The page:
A Monster Calls (PG-13)
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This is based on a book I haven't read. I'm putting my review under "fantasy," but... honestly, it would probably fit better under either "drama" or "coming of age." Because it's unclear whether the fantasy element is real or not. (I mean, some viewers might say it's clearly not real, but others might say it clearly sort of is. Maybe. But IMHO, it's unclear.)
Um... so I'm not quite sure whether the movie takes place in Ireland or the UK. But there's a boy named Conor O'Malley, whose mother (Felicity Jones) is dying of cancer. His parents are divorced, and his father lives in Los Angeles with his new family. At school, Conor is frequently bullied by a gang of other boys. Anyway, one night a yew tree transforms into a monster, who tells Conor that on subsequent nights, he will return and tell Conor three stories, after which Conor will tell the monster a fourth story. Of course, Conor is not particularly happy about this. Meanwhile, Conor's grandmother (Sigourney Weaver) comes to look after her daughter (Conor's mother) for awhile, and tells Conor that he will have to come to live with her. Which he very much doesn't want to do. Also, his father comes to visit, about which Conor has very mixed feelings.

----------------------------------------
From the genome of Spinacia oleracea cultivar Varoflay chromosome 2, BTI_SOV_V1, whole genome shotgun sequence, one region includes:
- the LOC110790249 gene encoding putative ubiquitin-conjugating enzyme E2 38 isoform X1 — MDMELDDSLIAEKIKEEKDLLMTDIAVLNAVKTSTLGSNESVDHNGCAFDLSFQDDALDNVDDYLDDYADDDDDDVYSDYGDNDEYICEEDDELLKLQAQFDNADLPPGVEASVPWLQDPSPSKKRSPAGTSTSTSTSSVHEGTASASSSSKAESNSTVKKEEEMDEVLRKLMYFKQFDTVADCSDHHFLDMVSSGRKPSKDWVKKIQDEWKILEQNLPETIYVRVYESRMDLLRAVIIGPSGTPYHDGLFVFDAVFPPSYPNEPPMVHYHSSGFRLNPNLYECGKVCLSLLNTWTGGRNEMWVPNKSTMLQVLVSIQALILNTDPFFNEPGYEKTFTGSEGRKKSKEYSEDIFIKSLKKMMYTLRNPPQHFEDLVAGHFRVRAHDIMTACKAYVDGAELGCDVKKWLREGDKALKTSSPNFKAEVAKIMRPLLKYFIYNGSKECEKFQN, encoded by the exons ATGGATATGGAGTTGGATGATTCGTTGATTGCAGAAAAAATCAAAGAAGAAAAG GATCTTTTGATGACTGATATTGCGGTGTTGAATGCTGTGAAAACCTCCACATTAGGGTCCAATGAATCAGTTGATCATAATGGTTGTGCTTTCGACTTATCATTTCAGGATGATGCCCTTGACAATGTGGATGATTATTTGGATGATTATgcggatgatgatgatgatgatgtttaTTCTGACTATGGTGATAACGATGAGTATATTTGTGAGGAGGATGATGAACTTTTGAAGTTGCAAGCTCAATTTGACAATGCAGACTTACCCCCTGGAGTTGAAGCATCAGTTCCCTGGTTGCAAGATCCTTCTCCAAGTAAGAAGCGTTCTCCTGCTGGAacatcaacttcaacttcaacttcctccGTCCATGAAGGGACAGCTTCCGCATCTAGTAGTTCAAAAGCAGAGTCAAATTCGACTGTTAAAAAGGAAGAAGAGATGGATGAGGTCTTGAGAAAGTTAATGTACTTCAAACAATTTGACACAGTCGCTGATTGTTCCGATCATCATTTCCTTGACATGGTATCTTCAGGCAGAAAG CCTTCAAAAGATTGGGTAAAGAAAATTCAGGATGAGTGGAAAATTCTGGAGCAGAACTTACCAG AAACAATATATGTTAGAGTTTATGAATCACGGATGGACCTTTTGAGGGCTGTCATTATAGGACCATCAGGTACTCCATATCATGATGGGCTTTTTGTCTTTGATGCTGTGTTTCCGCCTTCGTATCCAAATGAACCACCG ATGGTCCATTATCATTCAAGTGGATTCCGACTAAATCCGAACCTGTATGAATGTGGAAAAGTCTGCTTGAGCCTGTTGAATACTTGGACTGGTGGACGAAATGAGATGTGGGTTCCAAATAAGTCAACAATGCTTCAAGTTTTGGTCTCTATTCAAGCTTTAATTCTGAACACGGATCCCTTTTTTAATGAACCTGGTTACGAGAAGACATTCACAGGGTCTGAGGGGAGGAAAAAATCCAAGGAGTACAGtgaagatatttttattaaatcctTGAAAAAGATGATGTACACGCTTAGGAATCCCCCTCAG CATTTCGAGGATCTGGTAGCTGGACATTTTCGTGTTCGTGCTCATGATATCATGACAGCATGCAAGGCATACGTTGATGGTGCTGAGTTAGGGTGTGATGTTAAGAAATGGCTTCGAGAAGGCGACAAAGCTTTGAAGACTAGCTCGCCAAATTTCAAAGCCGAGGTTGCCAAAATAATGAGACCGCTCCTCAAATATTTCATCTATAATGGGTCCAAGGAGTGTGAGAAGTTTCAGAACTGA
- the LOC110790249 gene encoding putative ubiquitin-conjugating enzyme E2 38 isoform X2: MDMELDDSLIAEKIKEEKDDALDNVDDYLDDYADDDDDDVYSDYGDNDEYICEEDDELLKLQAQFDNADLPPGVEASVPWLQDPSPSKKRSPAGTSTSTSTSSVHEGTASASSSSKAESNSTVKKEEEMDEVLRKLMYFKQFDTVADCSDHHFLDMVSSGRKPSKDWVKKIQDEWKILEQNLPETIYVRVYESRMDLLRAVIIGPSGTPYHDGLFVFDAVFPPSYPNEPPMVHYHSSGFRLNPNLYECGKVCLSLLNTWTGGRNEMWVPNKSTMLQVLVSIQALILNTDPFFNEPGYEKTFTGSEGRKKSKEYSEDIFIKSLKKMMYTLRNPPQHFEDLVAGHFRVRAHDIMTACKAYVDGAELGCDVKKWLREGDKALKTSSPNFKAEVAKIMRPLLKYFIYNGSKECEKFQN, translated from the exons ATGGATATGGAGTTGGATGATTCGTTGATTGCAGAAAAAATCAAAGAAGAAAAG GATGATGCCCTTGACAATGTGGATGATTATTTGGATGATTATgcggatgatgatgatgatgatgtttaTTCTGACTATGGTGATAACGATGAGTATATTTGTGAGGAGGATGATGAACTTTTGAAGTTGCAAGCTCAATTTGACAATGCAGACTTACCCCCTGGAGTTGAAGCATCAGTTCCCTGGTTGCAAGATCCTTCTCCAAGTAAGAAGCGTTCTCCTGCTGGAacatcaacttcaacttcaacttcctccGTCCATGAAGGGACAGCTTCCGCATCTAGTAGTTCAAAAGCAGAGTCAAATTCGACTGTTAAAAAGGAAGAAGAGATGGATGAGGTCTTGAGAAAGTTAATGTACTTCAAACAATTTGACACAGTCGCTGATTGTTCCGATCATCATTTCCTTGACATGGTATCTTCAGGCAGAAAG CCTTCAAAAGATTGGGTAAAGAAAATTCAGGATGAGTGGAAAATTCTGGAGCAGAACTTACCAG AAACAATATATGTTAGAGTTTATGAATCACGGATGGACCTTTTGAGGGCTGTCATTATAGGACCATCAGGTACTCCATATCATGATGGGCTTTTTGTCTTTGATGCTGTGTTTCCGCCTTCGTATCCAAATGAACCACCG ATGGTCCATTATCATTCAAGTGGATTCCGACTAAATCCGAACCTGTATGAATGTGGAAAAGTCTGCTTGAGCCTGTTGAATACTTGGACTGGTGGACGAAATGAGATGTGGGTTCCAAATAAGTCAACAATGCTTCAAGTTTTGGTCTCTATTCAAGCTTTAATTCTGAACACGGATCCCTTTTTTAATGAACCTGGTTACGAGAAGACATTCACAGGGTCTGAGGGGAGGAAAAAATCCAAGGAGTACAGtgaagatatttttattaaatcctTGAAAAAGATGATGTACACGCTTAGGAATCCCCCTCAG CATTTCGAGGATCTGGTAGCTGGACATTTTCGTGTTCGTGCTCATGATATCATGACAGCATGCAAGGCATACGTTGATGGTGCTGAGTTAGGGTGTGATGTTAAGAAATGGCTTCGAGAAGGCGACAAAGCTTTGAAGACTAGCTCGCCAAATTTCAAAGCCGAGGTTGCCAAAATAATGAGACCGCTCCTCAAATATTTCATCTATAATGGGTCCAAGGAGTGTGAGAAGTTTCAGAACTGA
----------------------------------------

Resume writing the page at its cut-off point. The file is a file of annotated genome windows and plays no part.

Well, I don't want to spoil any details of the monster's first two stories, though I will say we get to see them play out in animated form. And the morals of the stories are totally different from what Conor expects; he can't really make any sense of them. But I thought they were pretty good. The third story is not at all the same, and it's very brief. Not really a story at all, actually. As for Conor's story, it isn't exactly surprising in and of itself. From the start, the monster let us know that it will be a recurring nightmare of Conor's, which we'd already seen. But more importantly, it leads to the revelation of a truth Conor had been hiding, because it disturbed him so much. Aside from that, I don't really want to say anything about the plot. It's definitely a depressing movie, but it has great characters and great pathos. It's hard to imagine I'd want to ever watch it a second time, but I'm very glad to have seen it this once.